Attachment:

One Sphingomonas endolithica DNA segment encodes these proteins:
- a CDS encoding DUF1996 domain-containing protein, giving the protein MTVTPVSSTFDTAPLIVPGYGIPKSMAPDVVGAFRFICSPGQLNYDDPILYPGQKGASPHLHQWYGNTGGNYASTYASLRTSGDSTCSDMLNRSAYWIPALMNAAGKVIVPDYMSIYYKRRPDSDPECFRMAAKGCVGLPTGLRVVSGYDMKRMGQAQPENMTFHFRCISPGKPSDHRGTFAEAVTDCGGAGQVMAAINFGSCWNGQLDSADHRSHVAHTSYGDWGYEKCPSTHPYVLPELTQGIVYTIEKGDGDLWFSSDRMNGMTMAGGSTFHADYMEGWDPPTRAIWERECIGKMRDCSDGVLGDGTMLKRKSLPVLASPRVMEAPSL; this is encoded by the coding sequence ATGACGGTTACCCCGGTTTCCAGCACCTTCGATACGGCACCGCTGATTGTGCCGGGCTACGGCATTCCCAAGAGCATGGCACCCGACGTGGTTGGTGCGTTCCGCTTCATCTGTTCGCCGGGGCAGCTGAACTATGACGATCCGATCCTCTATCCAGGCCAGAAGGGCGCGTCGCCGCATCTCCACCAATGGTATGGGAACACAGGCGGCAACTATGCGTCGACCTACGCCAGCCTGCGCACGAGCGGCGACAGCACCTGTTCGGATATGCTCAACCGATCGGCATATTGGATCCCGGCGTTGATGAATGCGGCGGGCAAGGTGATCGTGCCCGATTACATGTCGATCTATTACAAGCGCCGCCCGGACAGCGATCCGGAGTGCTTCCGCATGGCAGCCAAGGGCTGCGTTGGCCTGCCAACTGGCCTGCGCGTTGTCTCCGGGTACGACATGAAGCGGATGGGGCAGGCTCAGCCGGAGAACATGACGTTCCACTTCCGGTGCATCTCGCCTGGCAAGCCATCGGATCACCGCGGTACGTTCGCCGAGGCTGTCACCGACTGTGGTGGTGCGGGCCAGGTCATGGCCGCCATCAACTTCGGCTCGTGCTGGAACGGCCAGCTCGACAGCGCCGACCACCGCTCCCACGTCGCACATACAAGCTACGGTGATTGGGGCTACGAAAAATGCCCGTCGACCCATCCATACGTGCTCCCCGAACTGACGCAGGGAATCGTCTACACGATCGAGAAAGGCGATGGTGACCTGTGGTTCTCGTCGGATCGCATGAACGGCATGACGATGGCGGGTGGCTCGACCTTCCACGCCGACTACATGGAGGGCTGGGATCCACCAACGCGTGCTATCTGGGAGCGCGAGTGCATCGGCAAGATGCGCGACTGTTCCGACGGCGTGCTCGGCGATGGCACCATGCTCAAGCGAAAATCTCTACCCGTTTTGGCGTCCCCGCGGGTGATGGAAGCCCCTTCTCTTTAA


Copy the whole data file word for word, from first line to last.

One Sphingomonas endolithica DNA segment encodes these proteins:
- a CDS encoding DUF1996 domain-containing protein, giving the protein MTVTPVSSTFDTAPLIVPGYGIPKSMAPDVVGAFRFICSPGQLNYDDPILYPGQKGASPHLHQWYGNTGGNYASTYASLRTSGDSTCSDMLNRSAYWIPALMNAAGKVIVPDYMSIYYKRRPDSDPECFRMAAKGCVGLPTGLRVVSGYDMKRMGQAQPENMTFHFRCISPGKPSDHRGTFAEAVTDCGGAGQVMAAINFGSCWNGQLDSADHRSHVAHTSYGDWGYEKCPSTHPYVLPELTQGIVYTIEKGDGDLWFSSDRMNGMTMAGGSTFHADYMEGWDPPTRAIWERECIGKMRDCSDGVLGDGTMLKRKSLPVLASPRVMEAPSL; this is encoded by the coding sequence ATGACGGTTACCCCGGTTTCCAGCACCTTCGATACGGCACCGCTGATTGTGCCGGGCTACGGCATTCCCAAGAGCATGGCACCCGACGTGGTTGGTGCGTTCCGCTTCATCTGTTCGCCGGGGCAGCTGAACTATGACGATCCGATCCTCTATCCAGGCCAGAAGGGCGCGTCGCCGCATCTCCACCAATGGTATGGGAACACAGGCGGCAACTATGCGTCGACCTACGCCAGCCTGCGCACGAGCGGCGACAGCACCTGTTCGGATATGCTCAACCGATCGGCATATTGGATCCCGGCGTTGATGAATGCGGCGGGCAAGGTGATCGTGCCCGATTACATGTCGATCTATTACAAGCGCCGCCCGGACAGCGATCCGGAGTGCTTCCGCATGGCAGCCAAGGGCTGCGTTGGCCTGCCAACTGGCCTGCGCGTTGTCTCCGGGTACGACATGAAGCGGATGGGGCAGGCTCAGCCGGAGAACATGACGTTCCACTTCCGGTGCATCTCGCCTGGCAAGCCATCGGATCACCGCGGTACGTTCGCCGAGGCTGTCACCGACTGTGGTGGTGCGGGCCAGGTCATGGCCGCCATCAACTTCGGCTCGTGCTGGAACGGCCAGCTCGACAGCGCCGACCACCGCTCCCACGTCGCACATACAAGCTACGGTGATTGGGGCTACGAAAAATGCCCGTCGACCCATCCATACGTGCTCCCCGAACTGACGCAGGGAATCGTCTACACGATCGAGAAAGGCGATGGTGACCTGTGGTTCTCGTCGGATCGCATGAACGGCATGACGATGGCGGGTGGCTCGACCTTCCACGCCGACTACATGGAGGGCTGGGATCCACCAACGCGTGCTATCTGGGAGCGCGAGTGCATCGGCAAGATGCGCGACTGTTCCGACGGCGTGCTCGGCGATGGCACCATGCTCAAGCGAAAATCTCTACCCGTTTTGGCGTCCCCGCGGGTGATGGAAGCCCCTTCTCTTTAA